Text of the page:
Eurostar’s fast, frequent and comfortable trains are a fantastic way to travel between London, Brussels and Paris. There’s also limited service to a few other destinations in France, and a new route to Amsterdam which started in April 2018.
What Eurostar routes can I choose from?
London – Paris: The most popular Eurostar route accounts for 70% of journeys between the two cities, leaving the airlines all but shut out. Trains run roughly hourly during the day and take an average of 2h 20 to reach Paris’ Gare du Nord station.
London – Brussels: The second most popular route has trains every 90 minutes to 2 hours. It takes just over 2 hours to reach Brussels Midi/Zuid station.
London – Lille: The trains leave roughly hourly to Lille in northern France, where there’s an easy connection to the French TGV network. The journey takes around 1.5 hours.
London – Disneyland Paris: Trains run several times a week year-round (daily during school holidays) from London to Marne la Vallée, which is right outside the Disneyland entrance. The journey takes under 3 hours.
London – Lyon/Avignon/Marseilles: For most of the year, there is a train from 1 to 5 days per week to the south of France, stopping at Lyon Part-Dieu station (4¾ hours), Avignon TGV station (6km southwest of the city centre; 6 hours) and Marseilles St Charles station (6½ hours).
London – Rotterdam/Amsterdam: This long-anticipated service started in April 2018. There will be several trains daily to Amsterdam, taking about 4 hours, which will include a stop in Rotterdam.
Where does the Eurostar train leave from in london?
From Britain, all Eurostar trains start at London St Pancras station. A few also stop in Ebbsfleet International station and Ashford International station in Kent before they reach the Channel Tunnel. Level 5 of the Ashford International multi-storey car park has a covered walkway that leads directly to the Eurostar Departure Gate.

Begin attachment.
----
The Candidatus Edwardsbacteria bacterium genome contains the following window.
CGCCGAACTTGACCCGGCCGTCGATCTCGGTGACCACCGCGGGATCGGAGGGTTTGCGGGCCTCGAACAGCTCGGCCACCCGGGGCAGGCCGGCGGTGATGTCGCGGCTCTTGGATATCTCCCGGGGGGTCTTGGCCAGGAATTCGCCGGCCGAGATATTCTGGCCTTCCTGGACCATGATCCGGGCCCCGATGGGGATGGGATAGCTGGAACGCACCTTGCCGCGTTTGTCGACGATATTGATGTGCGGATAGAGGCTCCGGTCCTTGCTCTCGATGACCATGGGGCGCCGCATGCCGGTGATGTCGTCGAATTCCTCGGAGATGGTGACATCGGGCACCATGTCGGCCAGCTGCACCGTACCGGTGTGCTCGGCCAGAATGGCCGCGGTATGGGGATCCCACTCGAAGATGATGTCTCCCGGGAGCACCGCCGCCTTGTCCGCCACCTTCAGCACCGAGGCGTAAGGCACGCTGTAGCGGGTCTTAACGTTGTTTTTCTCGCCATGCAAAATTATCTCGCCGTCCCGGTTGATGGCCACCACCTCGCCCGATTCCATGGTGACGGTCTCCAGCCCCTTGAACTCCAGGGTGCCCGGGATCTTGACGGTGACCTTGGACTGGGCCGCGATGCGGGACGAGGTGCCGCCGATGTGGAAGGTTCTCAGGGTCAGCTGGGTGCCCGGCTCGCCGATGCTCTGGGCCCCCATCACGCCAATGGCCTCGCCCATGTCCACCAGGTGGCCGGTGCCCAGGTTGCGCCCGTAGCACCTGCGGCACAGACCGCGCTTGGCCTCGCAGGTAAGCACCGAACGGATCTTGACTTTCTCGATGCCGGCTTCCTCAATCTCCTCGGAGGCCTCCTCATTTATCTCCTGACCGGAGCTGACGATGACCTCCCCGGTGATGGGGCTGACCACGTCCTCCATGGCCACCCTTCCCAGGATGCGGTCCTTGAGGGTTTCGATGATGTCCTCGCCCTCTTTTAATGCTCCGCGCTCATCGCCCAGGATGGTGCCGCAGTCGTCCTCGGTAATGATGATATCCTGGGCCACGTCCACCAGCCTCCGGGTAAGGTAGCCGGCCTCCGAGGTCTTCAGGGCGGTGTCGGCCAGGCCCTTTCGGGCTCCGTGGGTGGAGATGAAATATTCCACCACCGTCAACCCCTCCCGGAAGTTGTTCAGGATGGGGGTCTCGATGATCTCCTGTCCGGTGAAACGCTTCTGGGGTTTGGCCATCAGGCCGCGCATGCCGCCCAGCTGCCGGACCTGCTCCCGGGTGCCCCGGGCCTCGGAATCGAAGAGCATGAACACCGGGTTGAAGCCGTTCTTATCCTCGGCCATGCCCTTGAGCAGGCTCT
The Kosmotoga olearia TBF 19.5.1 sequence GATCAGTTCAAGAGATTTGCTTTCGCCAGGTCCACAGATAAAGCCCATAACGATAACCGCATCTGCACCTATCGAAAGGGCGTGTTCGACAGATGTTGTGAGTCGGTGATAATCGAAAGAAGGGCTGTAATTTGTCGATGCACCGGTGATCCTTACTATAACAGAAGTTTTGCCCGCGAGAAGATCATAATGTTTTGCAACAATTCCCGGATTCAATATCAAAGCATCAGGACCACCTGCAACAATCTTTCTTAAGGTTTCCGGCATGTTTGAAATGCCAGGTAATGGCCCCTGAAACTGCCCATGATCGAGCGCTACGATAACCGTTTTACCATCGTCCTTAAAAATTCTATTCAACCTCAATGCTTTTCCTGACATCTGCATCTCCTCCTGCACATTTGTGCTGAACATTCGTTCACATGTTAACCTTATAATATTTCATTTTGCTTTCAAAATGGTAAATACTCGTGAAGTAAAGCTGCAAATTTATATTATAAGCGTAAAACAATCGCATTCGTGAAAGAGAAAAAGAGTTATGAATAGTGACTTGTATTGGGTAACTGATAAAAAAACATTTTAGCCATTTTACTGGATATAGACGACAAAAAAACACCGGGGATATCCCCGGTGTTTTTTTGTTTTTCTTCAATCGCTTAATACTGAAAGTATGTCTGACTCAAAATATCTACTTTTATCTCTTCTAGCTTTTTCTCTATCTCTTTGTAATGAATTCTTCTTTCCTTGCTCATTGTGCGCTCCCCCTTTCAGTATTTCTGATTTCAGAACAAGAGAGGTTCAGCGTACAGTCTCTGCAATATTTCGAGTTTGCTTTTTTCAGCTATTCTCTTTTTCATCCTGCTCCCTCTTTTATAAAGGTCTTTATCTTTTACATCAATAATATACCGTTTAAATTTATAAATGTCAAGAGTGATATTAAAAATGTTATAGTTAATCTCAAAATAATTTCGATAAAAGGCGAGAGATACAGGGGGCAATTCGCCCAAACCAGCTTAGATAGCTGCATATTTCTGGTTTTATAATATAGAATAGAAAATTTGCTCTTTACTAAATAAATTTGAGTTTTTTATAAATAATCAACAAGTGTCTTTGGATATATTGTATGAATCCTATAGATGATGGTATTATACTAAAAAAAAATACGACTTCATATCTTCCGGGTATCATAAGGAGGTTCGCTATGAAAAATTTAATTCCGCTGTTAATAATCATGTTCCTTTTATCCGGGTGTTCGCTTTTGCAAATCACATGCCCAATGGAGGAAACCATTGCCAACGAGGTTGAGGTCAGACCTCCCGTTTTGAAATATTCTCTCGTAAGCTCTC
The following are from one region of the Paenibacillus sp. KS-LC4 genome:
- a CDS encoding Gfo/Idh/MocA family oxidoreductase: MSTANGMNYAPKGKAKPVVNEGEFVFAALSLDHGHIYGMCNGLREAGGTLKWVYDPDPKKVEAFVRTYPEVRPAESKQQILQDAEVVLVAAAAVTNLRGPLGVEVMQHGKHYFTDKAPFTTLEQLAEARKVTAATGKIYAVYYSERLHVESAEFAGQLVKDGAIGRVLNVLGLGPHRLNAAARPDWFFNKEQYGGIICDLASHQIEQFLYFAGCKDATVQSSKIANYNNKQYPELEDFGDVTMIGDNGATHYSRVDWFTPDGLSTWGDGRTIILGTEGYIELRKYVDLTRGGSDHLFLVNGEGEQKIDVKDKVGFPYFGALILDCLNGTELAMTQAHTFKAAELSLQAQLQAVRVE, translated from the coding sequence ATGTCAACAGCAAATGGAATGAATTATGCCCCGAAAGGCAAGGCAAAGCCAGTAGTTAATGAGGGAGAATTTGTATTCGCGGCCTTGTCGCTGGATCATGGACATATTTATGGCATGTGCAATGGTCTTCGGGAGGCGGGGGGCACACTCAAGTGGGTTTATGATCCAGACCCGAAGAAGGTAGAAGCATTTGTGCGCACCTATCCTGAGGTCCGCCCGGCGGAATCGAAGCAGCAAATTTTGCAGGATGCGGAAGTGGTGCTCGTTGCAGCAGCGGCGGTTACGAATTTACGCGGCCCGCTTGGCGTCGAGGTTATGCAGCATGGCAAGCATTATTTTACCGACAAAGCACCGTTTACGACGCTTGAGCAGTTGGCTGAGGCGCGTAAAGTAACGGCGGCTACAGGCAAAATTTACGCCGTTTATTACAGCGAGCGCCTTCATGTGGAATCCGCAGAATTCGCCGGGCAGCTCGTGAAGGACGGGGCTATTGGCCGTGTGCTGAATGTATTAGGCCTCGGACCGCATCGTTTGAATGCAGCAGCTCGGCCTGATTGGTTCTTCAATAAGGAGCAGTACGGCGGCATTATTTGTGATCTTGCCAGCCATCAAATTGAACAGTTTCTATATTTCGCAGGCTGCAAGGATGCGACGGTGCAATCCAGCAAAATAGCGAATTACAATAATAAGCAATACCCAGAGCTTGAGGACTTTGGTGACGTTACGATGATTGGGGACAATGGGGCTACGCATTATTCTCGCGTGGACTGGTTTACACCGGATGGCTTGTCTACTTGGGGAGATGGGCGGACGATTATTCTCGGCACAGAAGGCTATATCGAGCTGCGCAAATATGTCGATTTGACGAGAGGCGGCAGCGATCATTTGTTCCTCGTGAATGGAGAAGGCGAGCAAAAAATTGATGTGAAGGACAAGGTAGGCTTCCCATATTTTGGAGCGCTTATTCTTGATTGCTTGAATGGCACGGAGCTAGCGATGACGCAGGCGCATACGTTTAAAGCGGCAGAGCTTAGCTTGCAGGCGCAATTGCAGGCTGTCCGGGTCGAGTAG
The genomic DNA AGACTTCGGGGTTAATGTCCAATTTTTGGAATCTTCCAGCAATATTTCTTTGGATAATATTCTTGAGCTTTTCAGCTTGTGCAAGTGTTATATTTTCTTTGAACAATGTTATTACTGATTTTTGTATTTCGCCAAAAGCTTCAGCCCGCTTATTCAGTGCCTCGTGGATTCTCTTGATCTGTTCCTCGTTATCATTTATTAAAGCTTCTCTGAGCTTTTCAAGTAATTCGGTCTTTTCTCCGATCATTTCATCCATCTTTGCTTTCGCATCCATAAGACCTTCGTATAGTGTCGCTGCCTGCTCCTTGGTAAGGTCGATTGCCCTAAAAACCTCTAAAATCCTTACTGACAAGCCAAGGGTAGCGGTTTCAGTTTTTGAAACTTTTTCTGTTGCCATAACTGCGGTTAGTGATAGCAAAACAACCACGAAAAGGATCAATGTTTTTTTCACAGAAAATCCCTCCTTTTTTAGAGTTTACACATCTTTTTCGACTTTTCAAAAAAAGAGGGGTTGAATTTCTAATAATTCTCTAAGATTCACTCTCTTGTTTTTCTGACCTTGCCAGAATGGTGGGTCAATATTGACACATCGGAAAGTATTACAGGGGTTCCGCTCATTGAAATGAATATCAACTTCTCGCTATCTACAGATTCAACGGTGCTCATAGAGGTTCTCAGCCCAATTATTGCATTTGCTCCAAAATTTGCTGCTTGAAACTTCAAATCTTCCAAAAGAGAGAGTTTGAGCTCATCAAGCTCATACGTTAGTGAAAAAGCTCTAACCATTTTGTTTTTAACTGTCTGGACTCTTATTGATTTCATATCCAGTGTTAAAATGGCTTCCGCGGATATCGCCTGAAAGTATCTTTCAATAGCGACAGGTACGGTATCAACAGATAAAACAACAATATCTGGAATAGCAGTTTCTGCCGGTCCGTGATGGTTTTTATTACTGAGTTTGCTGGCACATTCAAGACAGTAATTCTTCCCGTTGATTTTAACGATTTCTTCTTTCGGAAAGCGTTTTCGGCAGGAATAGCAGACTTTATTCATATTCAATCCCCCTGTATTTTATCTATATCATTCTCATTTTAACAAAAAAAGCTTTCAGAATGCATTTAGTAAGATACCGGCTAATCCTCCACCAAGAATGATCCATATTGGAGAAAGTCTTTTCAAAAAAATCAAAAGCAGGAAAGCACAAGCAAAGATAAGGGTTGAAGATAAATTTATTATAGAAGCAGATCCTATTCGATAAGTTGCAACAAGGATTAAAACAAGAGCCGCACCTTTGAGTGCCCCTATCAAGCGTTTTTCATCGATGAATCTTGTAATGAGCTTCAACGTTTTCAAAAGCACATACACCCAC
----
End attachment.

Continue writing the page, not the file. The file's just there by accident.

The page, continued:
How long should I leave for check in?
You’ll need to check in at least 30 minutes before departure (45 minutes at busy times like weekends and holidays). This adds to the scheduled travel times. All Eurostar passengers are subject to a pre-boarding security screening that is somewhat less invasive than that used in airports, but which is unheard of elsewhere on the European rail network.
Eurostar trains to London – except those from Paris and Brussels – stop in Lille for a 1¼-hour UK customs and immigration inspection (but there’s no 30-minute check-in at your boarding point).
What’s the Eurostar journey like?
The main Eurostar routes are not especially scenic. The trains run on special high-speed tracks that are the scenic equivalent of large divided highways. From London, the trains plunge into a long series of tunnels, eventually emerging in the sylvan Kent countryside, where you may get a fleeting glimpse of hops growing in elaborate frames. The time in the Channel Tunnel is a mere 20 minutes of darkness. The French and Belgian countryside is mostly a series of bland farms right until you get to Paris or Brussels, when you’ll get glimpses of the two cities.
What if my final destination is not serviced by Eurostar?
For destinations in Europe beyond Eurostar’s cities you can connect to other trains. Check Rome2rio for schedules and connections for train travel across Europe. Also see ‘How can I buy tickets?‘ below.
The main transfer cities are:
- London: For trains across Britain. You may have to switch stations, requiring a minimum connection time of 60–90 minutes using the Tube.
- Lille: Offers same-station transfer to TGV trains serving points across France. Although these trains are not plentiful, the transfer is very easy.